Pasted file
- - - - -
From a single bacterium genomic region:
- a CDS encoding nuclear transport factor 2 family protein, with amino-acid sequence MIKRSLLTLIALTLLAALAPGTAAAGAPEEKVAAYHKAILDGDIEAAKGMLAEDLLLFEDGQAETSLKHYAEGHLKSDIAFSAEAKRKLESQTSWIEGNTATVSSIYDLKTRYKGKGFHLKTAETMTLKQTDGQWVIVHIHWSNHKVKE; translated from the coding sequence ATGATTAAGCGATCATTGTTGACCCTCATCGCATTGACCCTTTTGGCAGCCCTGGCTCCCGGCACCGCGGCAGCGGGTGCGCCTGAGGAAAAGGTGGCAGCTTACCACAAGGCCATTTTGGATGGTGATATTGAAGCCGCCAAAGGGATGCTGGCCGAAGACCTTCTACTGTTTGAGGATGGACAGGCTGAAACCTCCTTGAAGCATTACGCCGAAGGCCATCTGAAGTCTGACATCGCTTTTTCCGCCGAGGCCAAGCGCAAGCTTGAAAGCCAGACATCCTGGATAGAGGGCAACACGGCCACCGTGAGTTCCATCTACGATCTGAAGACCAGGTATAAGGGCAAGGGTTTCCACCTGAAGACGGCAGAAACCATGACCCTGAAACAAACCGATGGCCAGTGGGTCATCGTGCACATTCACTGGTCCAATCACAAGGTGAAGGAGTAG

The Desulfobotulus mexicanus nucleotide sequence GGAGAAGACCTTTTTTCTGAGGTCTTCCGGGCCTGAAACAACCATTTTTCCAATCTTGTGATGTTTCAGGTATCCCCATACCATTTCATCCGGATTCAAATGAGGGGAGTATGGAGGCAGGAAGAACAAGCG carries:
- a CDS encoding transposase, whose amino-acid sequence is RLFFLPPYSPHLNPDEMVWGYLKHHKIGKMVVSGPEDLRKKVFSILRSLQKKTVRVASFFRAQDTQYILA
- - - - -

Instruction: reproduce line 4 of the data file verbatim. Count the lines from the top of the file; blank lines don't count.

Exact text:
- a CDS encoding transposase, whose amino-acid sequence is RLFFLPPYSPHLNPDEMVWGYLKHHKIGKMVVSGPEDLRKKVFSILRSLQKKTVRVASFFRAQDTQYILA